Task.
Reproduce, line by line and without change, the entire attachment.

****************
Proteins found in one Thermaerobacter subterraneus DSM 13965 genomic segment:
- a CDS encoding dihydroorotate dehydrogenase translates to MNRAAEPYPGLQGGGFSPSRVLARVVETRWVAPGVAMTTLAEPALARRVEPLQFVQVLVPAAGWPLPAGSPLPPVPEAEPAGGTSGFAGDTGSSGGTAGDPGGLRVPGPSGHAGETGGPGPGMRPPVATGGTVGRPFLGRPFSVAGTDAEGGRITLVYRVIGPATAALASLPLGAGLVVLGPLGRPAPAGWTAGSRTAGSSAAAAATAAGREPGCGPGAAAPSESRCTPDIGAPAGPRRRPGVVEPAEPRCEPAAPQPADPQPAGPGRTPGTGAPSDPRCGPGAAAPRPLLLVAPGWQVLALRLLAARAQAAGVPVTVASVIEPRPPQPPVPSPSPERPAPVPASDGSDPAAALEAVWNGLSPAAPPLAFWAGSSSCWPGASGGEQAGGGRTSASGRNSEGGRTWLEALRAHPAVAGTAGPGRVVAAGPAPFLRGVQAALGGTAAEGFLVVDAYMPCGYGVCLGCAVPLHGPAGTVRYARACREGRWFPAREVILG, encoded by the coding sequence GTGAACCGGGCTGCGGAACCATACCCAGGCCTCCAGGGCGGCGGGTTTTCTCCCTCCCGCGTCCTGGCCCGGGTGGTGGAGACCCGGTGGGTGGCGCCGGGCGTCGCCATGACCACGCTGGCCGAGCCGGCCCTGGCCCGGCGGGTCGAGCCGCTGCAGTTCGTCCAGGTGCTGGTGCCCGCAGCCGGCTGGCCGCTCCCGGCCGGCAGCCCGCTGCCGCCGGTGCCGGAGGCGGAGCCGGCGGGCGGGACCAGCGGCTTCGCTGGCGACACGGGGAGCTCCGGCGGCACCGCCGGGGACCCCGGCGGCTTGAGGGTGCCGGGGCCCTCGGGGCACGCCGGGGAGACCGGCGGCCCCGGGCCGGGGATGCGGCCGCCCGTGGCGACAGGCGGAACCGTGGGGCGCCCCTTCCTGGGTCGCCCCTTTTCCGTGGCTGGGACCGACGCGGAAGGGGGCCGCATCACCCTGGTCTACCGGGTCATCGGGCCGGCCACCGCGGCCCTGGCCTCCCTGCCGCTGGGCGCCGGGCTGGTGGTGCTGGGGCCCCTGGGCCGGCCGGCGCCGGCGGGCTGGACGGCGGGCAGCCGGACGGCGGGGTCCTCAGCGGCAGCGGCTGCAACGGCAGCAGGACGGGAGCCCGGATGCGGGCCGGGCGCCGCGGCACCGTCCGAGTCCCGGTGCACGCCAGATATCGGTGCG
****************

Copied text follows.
Proteins found in one Thermaerobacter subterraneus DSM 13965 genomic segment:
- a CDS encoding dihydroorotate dehydrogenase translates to MNRAAEPYPGLQGGGFSPSRVLARVVETRWVAPGVAMTTLAEPALARRVEPLQFVQVLVPAAGWPLPAGSPLPPVPEAEPAGGTSGFAGDTGSSGGTAGDPGGLRVPGPSGHAGETGGPGPGMRPPVATGGTVGRPFLGRPFSVAGTDAEGGRITLVYRVIGPATAALASLPLGAGLVVLGPLGRPAPAGWTAGSRTAGSSAAAAATAAGREPGCGPGAAAPSESRCTPDIGAPAGPRRRPGVVEPAEPRCEPAAPQPADPQPAGPGRTPGTGAPSDPRCGPGAAAPRPLLLVAPGWQVLALRLLAARAQAAGVPVTVASVIEPRPPQPPVPSPSPERPAPVPASDGSDPAAALEAVWNGLSPAAPPLAFWAGSSSCWPGASGGEQAGGGRTSASGRNSEGGRTWLEALRAHPAVAGTAGPGRVVAAGPAPFLRGVQAALGGTAAEGFLVVDAYMPCGYGVCLGCAVPLHGPAGTVRYARACREGRWFPAREVILG, encoded by the coding sequence GTGAACCGGGCTGCGGAACCATACCCAGGCCTCCAGGGCGGCGGGTTTTCTCCCTCCCGCGTCCTGGCCCGGGTGGTGGAGACCCGGTGGGTGGCGCCGGGCGTCGCCATGACCACGCTGGCCGAGCCGGCCCTGGCCCGGCGGGTCGAGCCGCTGCAGTTCGTCCAGGTGCTGGTGCCCGCAGCCGGCTGGCCGCTCCCGGCCGGCAGCCCGCTGCCGCCGGTGCCGGAGGCGGAGCCGGCGGGCGGGACCAGCGGCTTCGCTGGCGACACGGGGAGCTCCGGCGGCACCGCCGGGGACCCCGGCGGCTTGAGGGTGCCGGGGCCCTCGGGGCACGCCGGGGAGACCGGCGGCCCCGGGCCGGGGATGCGGCCGCCCGTGGCGACAGGCGGAACCGTGGGGCGCCCCTTCCTGGGTCGCCCCTTTTCCGTGGCTGGGACCGACGCGGAAGGGGGCCGCATCACCCTGGTCTACCGGGTCATCGGGCCGGCCACCGCGGCCCTGGCCTCCCTGCCGCTGGGCGCCGGGCTGGTGGTGCTGGGGCCCCTGGGCCGGCCGGCGCCGGCGGGCTGGACGGCGGGCAGCCGGACGGCGGGGTCCTCAGCGGCAGCGGCTGCAACGGCAGCAGGACGGGAGCCCGGATGCGGGCCGGGCGCCGCGGCACCGTCCGAGTCCCGGTGCACGCCAGATATCGGTGCG